Would Farmers make good Product Managers?
I am a product person currently working at TransferWise, building technology that enables to move money across the globe instantly, conveniently and with no hidden fees. But I grew up driving tractors and combine harvesters as well as perfecting my shoveling and floor-sweeping skills in a farm — and I might have learnt more than I think from it.
This week I was back in the family farm in Estonia helping out at the harvest and I caught myself thinking that my brother who is running the family farm of 1800 hectares and 260 dairy cows would make an excellent product manager. Started thinking why…
Product Manager 101 for them farming folks
In the startup world, Product Manger is a person in a development team who’s job is to literally do what ever it takes to create the maximum amount of value for the customer in a minimum amount of time. I once created the following diagram to illustrate the main qualities of a product person:
Farming 101 for them city folks
How does farming work? Taking cereal farming for simplicity sake.
Farming is the first step of getting that bread into your local convenience store. The aim of the game is simple — take one seed and generate as many from it as possible while being as cost effective as possible. And the biggest resource that you have is the land. Good KPI would be €/hectare (1 hectare [ha] is 100x100 meters). There are 6 main steps to producing grain:
So farmers for Product Managers?
To name a few things..
It’s a thing of beauty — everything that is being done has a reason AND a clearly measurable goal attached to it. My brother is very clear what needs to be done in order to maximise €/ha:
- maximise the yield/ha;
- minimise the costs/ha
In order to maximise the yield, the soil is sampled and analysed for deficiencies in nutrients. Then the lack of nutrients is compensated mostly with finely measured amount of… well, shit. The seeds are sowed with high precision machinery knowing exactly how many seeds should land on a given square meter of land. Later on the plants are protected from diseases and insects with correct dosages of substances at the correct time with the correct weather conditions.. Weather would always have the last word.
In case you were wondering… you can get around 27 seeds of wheat from 1 that you sow.
Looking at the costs has lead the farm to develop to a place where we have tractors that can drive themselves with 2cm accuracy so that the usage of the inputs would be as efficient as possible; the cultivation of the soil is minimal which helps to save fuel; the processes have been automated to extent where 1 person can operate the drying and storing of thousands of tons of grain via iPad and a tractor with leather seats.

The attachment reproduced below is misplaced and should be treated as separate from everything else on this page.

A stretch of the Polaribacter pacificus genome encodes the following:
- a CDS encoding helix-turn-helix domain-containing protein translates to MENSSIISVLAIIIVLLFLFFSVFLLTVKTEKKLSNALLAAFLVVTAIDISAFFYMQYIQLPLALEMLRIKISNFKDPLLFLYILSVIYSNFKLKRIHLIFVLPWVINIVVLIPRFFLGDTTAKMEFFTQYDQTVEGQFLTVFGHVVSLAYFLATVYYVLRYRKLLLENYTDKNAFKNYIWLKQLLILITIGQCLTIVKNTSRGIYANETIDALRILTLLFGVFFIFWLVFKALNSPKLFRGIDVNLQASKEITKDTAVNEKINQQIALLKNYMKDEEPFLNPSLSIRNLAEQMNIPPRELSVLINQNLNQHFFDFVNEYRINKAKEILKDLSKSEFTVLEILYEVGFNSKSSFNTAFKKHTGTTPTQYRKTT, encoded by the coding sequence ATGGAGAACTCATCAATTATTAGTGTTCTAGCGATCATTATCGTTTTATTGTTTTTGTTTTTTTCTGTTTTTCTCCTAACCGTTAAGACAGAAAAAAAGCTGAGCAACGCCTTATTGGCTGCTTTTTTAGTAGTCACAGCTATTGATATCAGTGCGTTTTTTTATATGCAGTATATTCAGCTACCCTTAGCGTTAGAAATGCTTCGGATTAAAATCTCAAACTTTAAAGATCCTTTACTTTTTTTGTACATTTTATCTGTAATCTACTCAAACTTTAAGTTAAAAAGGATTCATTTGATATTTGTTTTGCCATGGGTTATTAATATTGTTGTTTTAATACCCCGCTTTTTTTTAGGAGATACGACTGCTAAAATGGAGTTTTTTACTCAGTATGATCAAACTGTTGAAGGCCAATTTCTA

3. Getting s*** done
The full circle of growing crops takes 1 year. During the busiest seasons, the farm feels like a proper early stage startup — you sleep very little, you work very much. By far the busiest is the harvesting season where the grain yield is collected from the fields  and dried to certain % of moisture in order to preserve it .
Although we have self-driving tractors that add efficiency and automated grain driers, the main player that you are competing against is the mother nature herself. There is no time to waste, you do what needs to be done. If needed you operate a fancy machine that has more touch screens than a Apple Genius could dream of; if needed you jump into a silo full of itchy barley dust to clean it up for the next crop to come in from the field.
5. Stress tolerance
When a lot of things are going on, there are also a lot of things to loose your sleep over:
- There are tens of things that need to be done simultaneously — have to prioritise and manage the resources.
- The decisions need to be made in minutes and they can always change due to weather or some unexpected event.
- There is a lot at risk — if let’s say a gas burner in the grain dryer blows up, it’s not only the financial damage of the building and equipment, you are also between the rock and the hard place with your harvest with nowhere to store your grain.
- There are a lot of moving parts — super expensive machines that might break in thousand different places at super inconvenient times and for very unforeseeable reasons.
6. Product thinking
And if something does break, you are not going to go and spend some time putting sticky notes on the wall to brainstorm a good solution, nor are you going to plan on how to fix it. You just go and solve the problem with the resources that you have at hand and to your best abilities.
Farmers are a creative bunch — you’d be surprised what can be achieved with duct tape and cable ties. You’d also be surprised how much of the farming technology and machinery actually comes from farmers themselves who have figured out something that works and built a manufacturing site as a side business to their farm.
Well, we live in Estonia where you start to learn coding at the age of 7 anyway. My brother, for instance has built a few websites and invented a liquid fertilizer add-on for a seed drill — not bad (for a farmer). But besides that, farmers are super good at thinking in terms of structures and understanding systems. You kind of have to if you want to utilise the tech for growing your business.
Might need a finishing touch of customer focus and voila, you have yourself a product manager.